When I was a kid I used to love movie tie-in books (I still do). Until I was fifteen, home video didn’t exist, and films took at least six years to appear of commercial television. So if you really liked a movie, and wanted to relive it, after it had left the cinemas (or in my case, ‘drive-in’), you had to buy the tie-in novel. Tie-in novels are a mixed bag. I have read some great ones – I loved Norman Winski’s The Sword and the Sorcerer, Vonda N McIntyre’s Star Trek II, II, IV, and Campbell Black’s Raiders of the Lost Ark novelisations. And I have read some clunky ones too. Rocky, is one of the clunky ones.
I don’t know if Julia Sorel is a pen name for Stallone, as the copyright for the book is attributed to Stallone rather than Sorel. But whoever wrote it, it is a choppy read, with some pretentious descriptions of the breaking day. But one thing I have always enjoyed about many tie-in novels, is there is chance that you may get more than the movie. Many of these novels are written on earlier versions of the script and before editing, so the book gives you a sneak-peak into the original vision of the writer.
Rocky at its best, is like that. There are a few scenes that didn’t make it into the film, such as a confrontation with ‘Dipper’ (the fighter who got Rocky’s locker) during a press conference with Creed. The language is also a little stronger in the book, than the movie. There is also one joke that was excised from Rocky, but would be recycled for Rocky II. These little nuggets, are the joy that comes from reading a book like this. If you’re a boxing fan, you wouldn’t read it for the fight description. Even if you a Rocky movie fan, you’re not going to find a lot of meat here (beyond the frozen kind, Rocky pounds on).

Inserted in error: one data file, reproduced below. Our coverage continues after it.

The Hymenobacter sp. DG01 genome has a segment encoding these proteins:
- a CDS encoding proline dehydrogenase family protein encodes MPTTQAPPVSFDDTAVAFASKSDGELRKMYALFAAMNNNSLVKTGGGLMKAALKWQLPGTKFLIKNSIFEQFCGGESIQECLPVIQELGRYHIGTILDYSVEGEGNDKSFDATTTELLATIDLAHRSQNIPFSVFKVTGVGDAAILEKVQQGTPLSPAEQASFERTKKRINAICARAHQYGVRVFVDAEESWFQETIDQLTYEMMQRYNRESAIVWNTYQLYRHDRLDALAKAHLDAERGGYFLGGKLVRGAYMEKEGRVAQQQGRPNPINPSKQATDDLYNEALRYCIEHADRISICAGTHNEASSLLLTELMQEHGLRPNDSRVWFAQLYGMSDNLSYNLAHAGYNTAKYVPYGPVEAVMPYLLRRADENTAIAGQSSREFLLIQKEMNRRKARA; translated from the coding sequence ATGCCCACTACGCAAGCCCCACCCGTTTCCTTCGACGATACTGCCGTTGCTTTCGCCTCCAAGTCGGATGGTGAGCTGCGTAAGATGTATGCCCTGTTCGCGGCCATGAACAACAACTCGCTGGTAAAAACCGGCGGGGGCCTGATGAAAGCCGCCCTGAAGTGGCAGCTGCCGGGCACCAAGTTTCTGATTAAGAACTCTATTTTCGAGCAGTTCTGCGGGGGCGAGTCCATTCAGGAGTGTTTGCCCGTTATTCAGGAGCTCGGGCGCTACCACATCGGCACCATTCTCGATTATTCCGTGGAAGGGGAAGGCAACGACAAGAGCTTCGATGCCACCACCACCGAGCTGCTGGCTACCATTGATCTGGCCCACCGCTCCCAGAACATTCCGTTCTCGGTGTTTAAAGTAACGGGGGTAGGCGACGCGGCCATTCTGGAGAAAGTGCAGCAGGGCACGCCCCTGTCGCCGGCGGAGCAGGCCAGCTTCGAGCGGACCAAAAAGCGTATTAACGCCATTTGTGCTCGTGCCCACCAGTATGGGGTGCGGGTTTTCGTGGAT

If you’re a Rocky fan, in this digital age, you’re better off watching the film one more time than delving into this curious bit of ephemera.
May sees the launch of King of the Outback, the sixth book in the popular Fightcard series – and my literary debut (writing as Jack Tunney). Accordingly, in a month long celebration, Permission to Kill will be looking back and some of the highlights – and lowlights – of boxing in film and literature – and in music too.